Want a quiet and relaxing beach in the Caribbean? You might find the opposite at Saint Martin Island. Adrenaline junkies flock here to feel the breeze in their hair due to the jet blast of overhead planes. Local Princess Juliana Airport is not only really close to the beach but also has an unusually short runway. To complete a smooth landing, the aircraft gets as close to the beginning of the runway as possible, thus flying right over the heads of sunbathers who don’t duck and cover but have their cameras perfectly poised instead.

Lowflying plane over beach at Saint Martin Island

7. Take a dip at Hot Water Beach, New Zealand

Located on Mercury Bay on the east coast of Coromandel Peninsula, Hot Water beach should definitely be on your bucket list while in New Zealand. Within the two hours either side of low tide, visitors flock to the usually deserted Hot Water beach to jump into steamy pools bubbling up through the sand.

Hot Water Beach, New Zealand

Dig your own spa pool in the sand and relax in the natural springs for the one hour (or two) where low tide makes for the perfect setting. With two fissures bubbling up water as hot as 64 degrees Celsius containing large amounts of salt, calcium, magnesium, potassium, fluorine, bromine, and silica, it’s a strange but amazing feeling to be lying in a pool of hot water just meters from the refreshing sea.

8. A Whiter shade of pale at Hyams Beach, Australia

You can’t beat a classic white sand beach and you won’t find any whiter in the world than at Hyams beach near Jervis Bay, Australia. So while it’s nearly blinding, the beach even has a Guinness World Record to prove it. There’s more to it than just the sand, though. Jervis Bay is actually four times bigger than Sydney Harbour so you’ll have plenty of space to really spread out without encroaching on your neighbor’s sunbathing spot. There are also three national parks nearby so you’re sure to spot a kangaroo or two hopping about.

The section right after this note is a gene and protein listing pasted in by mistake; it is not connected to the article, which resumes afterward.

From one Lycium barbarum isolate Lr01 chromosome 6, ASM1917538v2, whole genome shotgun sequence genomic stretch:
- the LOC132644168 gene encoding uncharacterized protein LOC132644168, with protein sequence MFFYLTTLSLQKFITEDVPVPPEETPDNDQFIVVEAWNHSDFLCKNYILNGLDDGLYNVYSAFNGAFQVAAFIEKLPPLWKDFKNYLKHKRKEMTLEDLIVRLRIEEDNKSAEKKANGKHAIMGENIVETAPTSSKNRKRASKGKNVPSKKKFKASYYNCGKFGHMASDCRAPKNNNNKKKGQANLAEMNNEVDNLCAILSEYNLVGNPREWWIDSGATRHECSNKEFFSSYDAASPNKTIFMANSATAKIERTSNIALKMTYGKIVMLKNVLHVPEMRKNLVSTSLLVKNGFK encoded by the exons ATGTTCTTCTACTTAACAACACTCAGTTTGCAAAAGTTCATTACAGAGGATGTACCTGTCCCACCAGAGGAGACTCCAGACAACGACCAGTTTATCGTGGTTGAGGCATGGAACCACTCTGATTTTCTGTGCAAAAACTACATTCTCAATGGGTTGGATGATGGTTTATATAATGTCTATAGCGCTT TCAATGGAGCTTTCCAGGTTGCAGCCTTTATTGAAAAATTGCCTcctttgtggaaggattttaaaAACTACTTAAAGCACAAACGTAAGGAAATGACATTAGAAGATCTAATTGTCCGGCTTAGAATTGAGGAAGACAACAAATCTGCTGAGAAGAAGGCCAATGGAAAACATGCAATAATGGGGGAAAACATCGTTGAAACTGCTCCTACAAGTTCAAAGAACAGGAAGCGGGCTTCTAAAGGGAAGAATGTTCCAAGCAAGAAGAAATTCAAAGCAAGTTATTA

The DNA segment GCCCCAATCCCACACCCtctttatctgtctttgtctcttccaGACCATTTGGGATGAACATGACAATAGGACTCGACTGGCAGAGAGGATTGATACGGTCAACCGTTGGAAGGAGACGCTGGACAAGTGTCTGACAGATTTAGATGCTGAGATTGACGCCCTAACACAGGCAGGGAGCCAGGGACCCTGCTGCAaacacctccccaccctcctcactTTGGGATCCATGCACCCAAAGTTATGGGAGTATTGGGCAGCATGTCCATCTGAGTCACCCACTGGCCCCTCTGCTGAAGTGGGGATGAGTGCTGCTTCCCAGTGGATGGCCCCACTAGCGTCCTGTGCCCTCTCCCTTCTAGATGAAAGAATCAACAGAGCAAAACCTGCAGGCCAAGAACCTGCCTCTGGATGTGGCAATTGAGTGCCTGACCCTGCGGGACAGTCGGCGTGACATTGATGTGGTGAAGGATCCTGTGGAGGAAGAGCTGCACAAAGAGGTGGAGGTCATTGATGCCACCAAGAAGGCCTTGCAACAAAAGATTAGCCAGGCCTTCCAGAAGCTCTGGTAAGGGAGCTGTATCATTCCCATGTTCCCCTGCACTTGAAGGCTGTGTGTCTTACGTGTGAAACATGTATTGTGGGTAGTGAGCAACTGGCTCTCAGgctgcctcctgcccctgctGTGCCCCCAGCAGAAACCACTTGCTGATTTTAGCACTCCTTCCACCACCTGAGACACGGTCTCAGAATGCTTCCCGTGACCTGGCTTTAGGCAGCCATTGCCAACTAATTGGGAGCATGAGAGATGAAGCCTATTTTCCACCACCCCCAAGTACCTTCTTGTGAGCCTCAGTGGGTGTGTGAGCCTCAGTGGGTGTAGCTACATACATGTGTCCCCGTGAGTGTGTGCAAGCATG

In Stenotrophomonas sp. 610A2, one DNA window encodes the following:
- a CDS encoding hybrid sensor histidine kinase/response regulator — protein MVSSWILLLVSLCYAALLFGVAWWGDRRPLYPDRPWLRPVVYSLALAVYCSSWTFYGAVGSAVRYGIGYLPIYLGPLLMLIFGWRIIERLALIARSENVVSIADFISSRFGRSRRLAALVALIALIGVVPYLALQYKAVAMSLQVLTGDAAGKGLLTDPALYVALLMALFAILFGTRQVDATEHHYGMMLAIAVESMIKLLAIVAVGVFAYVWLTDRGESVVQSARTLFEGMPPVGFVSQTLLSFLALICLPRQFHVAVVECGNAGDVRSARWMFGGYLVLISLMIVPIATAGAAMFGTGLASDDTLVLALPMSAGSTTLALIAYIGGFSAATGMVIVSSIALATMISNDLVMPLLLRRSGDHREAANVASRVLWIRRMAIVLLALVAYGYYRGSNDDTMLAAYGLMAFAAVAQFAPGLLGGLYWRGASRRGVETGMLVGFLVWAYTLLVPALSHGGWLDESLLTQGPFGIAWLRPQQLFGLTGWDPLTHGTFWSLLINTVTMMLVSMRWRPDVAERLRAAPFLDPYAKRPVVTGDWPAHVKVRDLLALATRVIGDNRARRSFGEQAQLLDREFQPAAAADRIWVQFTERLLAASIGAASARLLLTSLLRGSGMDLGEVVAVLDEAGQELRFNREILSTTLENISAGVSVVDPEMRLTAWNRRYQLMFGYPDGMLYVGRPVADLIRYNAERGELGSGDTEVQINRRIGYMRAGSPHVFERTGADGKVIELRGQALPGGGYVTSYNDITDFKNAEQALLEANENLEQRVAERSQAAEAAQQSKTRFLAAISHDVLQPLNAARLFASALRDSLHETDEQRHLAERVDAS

Hyams Beach, Austrailia

9. Climb the Scala dei Turchi, Realmonte, Italy

Known as the Turkish steps, the white marlstone cliffs at Scala dei Turchi are simply spectacular. Their unusual white color is due to the sedimentary rock, Marl, which forms the Scala. Irresistible to photographers, the rock is a perfect diving board for beach-goers or for a little sunbathing in a secluded spot.

Cala dei Turchi, Italy

Hike down one of the steep sandy trails to find the locals and tourists covered in wet marl hoping to reap the supposed benefits for the skin. Join in before jumping into the warm Mediterranean Sea below.

10. Beachcomb on Shell Beach, Australia

Created by a unique combination of climate, geography, and marine vegetation, Shell Beach is one of only two in the world composed entirely of shells. Nestled on a narrow isthmus within the UNESCO World Heritage Site of Shark Bay, the areas’ unique marine life such as dugongs (manatees’ relatives), bottlenose dolphins, various whales, whale sharks, and the world’s largest seagrass bank have all contributed to the formation of Shell Beach.

Shell beach in Austrailia

In particular, the seagrass bank has helped to boost the salinity of the ocean twice its usual level, creating the perfect conditions for marine life like cockles who propagate, flourish and die here with their empty shells washing up on the seashore.